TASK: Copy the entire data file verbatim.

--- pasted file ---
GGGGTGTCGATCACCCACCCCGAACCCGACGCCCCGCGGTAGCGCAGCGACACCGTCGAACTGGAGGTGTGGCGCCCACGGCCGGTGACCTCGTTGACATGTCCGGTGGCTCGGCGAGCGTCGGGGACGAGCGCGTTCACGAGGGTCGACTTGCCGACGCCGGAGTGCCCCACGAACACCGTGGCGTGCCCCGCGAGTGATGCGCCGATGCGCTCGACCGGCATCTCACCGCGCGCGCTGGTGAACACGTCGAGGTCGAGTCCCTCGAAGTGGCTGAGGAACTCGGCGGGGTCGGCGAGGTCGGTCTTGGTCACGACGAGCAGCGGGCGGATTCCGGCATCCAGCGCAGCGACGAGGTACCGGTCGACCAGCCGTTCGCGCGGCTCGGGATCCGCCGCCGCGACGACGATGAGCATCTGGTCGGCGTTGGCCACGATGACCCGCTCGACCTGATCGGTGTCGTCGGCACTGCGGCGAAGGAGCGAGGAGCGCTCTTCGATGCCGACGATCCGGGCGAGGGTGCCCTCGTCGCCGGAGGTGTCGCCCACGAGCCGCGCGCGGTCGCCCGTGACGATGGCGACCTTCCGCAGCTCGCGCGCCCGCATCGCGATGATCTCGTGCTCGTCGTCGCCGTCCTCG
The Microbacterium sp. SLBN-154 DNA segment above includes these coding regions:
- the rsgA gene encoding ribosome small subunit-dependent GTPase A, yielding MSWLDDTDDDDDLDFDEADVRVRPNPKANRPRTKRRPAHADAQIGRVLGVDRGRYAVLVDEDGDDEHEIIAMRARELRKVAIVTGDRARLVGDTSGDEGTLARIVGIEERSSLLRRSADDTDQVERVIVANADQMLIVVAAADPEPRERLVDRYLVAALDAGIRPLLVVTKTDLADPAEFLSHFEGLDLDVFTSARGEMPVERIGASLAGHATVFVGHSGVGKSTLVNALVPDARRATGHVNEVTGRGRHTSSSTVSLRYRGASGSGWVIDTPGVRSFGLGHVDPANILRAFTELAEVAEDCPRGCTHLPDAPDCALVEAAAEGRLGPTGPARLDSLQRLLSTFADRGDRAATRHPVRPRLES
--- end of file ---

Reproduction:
GGGGTGTCGATCACCCACCCCGAACCCGACGCCCCGCGGTAGCGCAGCGACACCGTCGAACTGGAGGTGTGGCGCCCACGGCCGGTGACCTCGTTGACATGTCCGGTGGCTCGGCGAGCGTCGGGGACGAGCGCGTTCACGAGGGTCGACTTGCCGACGCCGGAGTGCCCCACGAACACCGTGGCGTGCCCCGCGAGTGATGCGCCGATGCGCTCGACCGGCATCTCACCGCGCGCGCTGGTGAACACGTCGAGGTCGAGTCCCTCGAAGTGGCTGAGGAACTCGGCGGGGTCGGCGAGGTCGGTCTTGGTCACGACGAGCAGCGGGCGGATTCCGGCATCCAGCGCAGCGACGAGGTACCGGTCGACCAGCCGTTCGCGCGGCTCGGGATCCGCCGCCGCGACGACGATGAGCATCTGGTCGGCGTTGGCCACGATGACCCGCTCGACCTGATCGGTGTCGTCGGCACTGCGGCGAAGGAGCGAGGAGCGCTCTTCGATGCCGACGATCCGGGCGAGGGTGCCCTCGTCGCCGGAGGTGTCGCCCACGAGCCGCGCGCGGTCGCCCGTGACGATGGCGACCTTCCGCAGCTCGCGCGCCCGCATCGCGATGATCTCGTGCTCGTCGTCGCCGTCCTCG
The Microbacterium sp. SLBN-154 DNA segment above includes these coding regions:
- the rsgA gene encoding ribosome small subunit-dependent GTPase A, yielding MSWLDDTDDDDDLDFDEADVRVRPNPKANRPRTKRRPAHADAQIGRVLGVDRGRYAVLVDEDGDDEHEIIAMRARELRKVAIVTGDRARLVGDTSGDEGTLARIVGIEERSSLLRRSADDTDQVERVIVANADQMLIVVAAADPEPRERLVDRYLVAALDAGIRPLLVVTKTDLADPAEFLSHFEGLDLDVFTSARGEMPVERIGASLAGHATVFVGHSGVGKSTLVNALVPDARRATGHVNEVTGRGRHTSSSTVSLRYRGASGSGWVIDTPGVRSFGLGHVDPANILRAFTELAEVAEDCPRGCTHLPDAPDCALVEAAAEGRLGPTGPARLDSLQRLLSTFADRGDRAATRHPVRPRLES